THE child abuse royal commission would not be “beyond its remit” if it recommended obliging priests to break the vow of secrecy if a person confessed to sexually abusing a child, senior Australian Catholic priest Frank Brennan said in evidence on Thursday.
“I don’t think it would be beyond your remit, and if parliaments were minded to pass such a law,” Father Brennan said during the final Royal Commission into Institutional Responses to Child Sexual Abuse hearing into the Catholic Church.
Father Brennan warned commission chair Justice Peter McClellan that a recommendation instructing priests not to give absolution to a person confessing a child sex crime until it was reported to police could be “a fundamental interference with the usual separation of church and state”, but “these things can be done”.
Father Brennan warned that while the commission would have the authority to do it, such a recommendation “could become politically problematic”.
Justice McClellan replied: “We’ll have to gauge that.”
On the fourth day of evidence lawyers and church lawyers considered the extent to which church law had contributed to the global child sexual abuse crisis.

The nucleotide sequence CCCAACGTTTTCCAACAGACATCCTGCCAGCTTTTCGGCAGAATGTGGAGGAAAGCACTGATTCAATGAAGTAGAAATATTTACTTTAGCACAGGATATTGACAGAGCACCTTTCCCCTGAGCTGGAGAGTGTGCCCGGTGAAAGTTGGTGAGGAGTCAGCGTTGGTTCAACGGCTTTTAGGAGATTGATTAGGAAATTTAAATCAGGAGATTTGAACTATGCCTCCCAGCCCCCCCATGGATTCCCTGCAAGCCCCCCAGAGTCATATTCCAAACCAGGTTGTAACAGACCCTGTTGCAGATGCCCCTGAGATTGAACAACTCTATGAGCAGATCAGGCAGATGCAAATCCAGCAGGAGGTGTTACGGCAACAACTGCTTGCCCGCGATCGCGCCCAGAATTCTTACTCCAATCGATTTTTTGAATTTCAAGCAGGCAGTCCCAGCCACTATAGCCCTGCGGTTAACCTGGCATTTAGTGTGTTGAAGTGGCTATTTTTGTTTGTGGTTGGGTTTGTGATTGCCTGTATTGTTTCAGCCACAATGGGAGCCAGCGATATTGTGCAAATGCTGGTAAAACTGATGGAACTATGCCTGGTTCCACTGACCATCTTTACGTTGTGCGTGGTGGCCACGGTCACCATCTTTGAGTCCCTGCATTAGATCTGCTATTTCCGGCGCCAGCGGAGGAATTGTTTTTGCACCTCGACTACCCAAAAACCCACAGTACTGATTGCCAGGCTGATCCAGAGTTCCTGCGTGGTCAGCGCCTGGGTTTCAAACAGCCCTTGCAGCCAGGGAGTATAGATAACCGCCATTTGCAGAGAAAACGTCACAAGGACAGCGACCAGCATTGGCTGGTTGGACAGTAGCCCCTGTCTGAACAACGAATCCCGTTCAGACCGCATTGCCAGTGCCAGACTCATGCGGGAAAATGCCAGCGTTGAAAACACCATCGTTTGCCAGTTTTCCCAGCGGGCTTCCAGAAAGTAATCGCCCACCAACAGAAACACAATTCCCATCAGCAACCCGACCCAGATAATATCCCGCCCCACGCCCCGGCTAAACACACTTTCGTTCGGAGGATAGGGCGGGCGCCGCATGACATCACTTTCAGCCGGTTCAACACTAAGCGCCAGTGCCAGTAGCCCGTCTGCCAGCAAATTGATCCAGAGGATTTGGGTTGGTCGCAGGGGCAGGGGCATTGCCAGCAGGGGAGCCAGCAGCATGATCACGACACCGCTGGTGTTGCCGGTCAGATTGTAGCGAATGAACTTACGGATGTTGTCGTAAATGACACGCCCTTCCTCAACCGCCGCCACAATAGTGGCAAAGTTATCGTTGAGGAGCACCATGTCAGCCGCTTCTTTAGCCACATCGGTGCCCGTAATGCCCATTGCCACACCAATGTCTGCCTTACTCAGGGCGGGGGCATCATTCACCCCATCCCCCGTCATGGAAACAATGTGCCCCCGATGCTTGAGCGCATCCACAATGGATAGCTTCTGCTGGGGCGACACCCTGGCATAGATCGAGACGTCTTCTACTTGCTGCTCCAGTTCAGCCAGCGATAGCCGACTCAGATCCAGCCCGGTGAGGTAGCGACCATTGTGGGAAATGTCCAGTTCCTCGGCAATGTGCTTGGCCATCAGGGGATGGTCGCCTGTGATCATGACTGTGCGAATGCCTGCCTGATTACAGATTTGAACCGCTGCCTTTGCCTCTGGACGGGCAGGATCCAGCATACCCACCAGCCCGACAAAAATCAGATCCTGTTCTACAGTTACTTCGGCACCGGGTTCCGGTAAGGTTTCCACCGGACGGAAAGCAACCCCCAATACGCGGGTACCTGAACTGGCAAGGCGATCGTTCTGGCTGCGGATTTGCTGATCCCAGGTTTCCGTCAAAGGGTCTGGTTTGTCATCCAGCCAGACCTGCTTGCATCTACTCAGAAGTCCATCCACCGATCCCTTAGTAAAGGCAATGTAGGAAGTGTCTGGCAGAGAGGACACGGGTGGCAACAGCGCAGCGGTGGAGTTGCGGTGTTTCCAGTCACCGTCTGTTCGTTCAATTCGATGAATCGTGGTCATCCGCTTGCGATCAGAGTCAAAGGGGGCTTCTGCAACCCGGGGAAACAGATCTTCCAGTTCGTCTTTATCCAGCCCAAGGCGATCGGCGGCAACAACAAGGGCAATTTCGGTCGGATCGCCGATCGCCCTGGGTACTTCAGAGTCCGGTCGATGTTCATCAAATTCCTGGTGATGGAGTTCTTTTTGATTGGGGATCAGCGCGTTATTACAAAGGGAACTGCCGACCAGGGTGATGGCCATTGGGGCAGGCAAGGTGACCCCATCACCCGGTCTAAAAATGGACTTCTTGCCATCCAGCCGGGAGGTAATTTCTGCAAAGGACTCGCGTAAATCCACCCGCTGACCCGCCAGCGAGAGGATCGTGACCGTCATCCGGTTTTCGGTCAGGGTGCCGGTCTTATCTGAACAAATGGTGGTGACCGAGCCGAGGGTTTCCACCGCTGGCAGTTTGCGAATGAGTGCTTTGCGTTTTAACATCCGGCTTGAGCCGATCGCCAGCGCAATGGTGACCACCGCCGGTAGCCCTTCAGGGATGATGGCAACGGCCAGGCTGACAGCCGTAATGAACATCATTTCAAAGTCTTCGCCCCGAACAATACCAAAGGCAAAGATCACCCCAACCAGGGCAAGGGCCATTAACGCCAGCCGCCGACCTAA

The hearing was told the commission is likely to recommend laws across Australia obliging Bishops to report all child sexual abuse allegations to authorities, including historic abuse allegations, after evidence a 1974 church decision known as the “pontifical secret” prevented Bishops from reporting historic abuse allegations across most of the country.
Lawyer and former trainee priest Kieran Tapsell said only NSW and Victoria had laws that overcame the “pontifical secret”, because they made it a crime not to report a serious historic child sexual abuse allegation to police.
Mr Tapsell argued the “pontifical secret” obliged bishops not to report child sex allegations to the police in states and territories other than NSW and Victoria. A 2010 Vatican decision, following public outcry about the child sex abuse scandal, allowed Bishops to report in those countries and states where they could be charged with an offence for not reporting.
Mr Tapsell told the commission the welfare of children required a recommendation for universal reporting obligations across Australia.
Commissioner Andrew Murray said the royal commission “will indeed make recommendations to the Commonwealth and the states of Australia to change laws, and we will be specific about that”, along with “principles to be adopted in law by institutions”.
Theologian Dr Joseph Grayland told the commission it was “in the process of changing the mindset of the Roman Catholic Church”.